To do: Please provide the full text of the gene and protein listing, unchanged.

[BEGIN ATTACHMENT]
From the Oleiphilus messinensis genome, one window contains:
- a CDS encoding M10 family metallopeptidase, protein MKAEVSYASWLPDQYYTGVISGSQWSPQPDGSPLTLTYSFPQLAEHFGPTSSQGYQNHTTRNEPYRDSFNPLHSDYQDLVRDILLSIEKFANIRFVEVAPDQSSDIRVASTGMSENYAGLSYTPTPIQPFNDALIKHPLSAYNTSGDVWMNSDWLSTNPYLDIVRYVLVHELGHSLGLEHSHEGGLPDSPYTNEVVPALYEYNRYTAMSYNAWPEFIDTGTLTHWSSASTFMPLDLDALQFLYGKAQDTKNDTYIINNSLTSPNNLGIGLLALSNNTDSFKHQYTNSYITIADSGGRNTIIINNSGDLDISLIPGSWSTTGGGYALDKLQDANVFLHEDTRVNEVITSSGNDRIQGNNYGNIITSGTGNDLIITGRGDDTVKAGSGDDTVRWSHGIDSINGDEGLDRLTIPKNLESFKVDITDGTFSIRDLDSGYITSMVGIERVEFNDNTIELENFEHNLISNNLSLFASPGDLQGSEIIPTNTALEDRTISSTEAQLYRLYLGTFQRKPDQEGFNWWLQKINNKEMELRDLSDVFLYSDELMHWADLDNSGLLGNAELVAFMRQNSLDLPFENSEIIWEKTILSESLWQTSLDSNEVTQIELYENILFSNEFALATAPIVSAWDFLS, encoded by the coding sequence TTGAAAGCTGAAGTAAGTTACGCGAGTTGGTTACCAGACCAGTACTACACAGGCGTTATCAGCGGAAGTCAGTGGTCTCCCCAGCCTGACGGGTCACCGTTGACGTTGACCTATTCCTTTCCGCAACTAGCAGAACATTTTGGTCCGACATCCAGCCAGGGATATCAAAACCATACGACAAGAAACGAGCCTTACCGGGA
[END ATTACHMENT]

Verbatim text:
From the Oleiphilus messinensis genome, one window contains:
- a CDS encoding M10 family metallopeptidase, protein MKAEVSYASWLPDQYYTGVISGSQWSPQPDGSPLTLTYSFPQLAEHFGPTSSQGYQNHTTRNEPYRDSFNPLHSDYQDLVRDILLSIEKFANIRFVEVAPDQSSDIRVASTGMSENYAGLSYTPTPIQPFNDALIKHPLSAYNTSGDVWMNSDWLSTNPYLDIVRYVLVHELGHSLGLEHSHEGGLPDSPYTNEVVPALYEYNRYTAMSYNAWPEFIDTGTLTHWSSASTFMPLDLDALQFLYGKAQDTKNDTYIINNSLTSPNNLGIGLLALSNNTDSFKHQYTNSYITIADSGGRNTIIINNSGDLDISLIPGSWSTTGGGYALDKLQDANVFLHEDTRVNEVITSSGNDRIQGNNYGNIITSGTGNDLIITGRGDDTVKAGSGDDTVRWSHGIDSINGDEGLDRLTIPKNLESFKVDITDGTFSIRDLDSGYITSMVGIERVEFNDNTIELENFEHNLISNNLSLFASPGDLQGSEIIPTNTALEDRTISSTEAQLYRLYLGTFQRKPDQEGFNWWLQKINNKEMELRDLSDVFLYSDELMHWADLDNSGLLGNAELVAFMRQNSLDLPFENSEIIWEKTILSESLWQTSLDSNEVTQIELYENILFSNEFALATAPIVSAWDFLS, encoded by the coding sequence TTGAAAGCTGAAGTAAGTTACGCGAGTTGGTTACCAGACCAGTACTACACAGGCGTTATCAGCGGAAGTCAGTGGTCTCCCCAGCCTGACGGGTCACCGTTGACGTTGACCTATTCCTTTCCGCAACTAGCAGAACATTTTGGTCCGACATCCAGCCAGGGATATCAAAACCATACGACAAGAAACGAGCCTTACCGGGA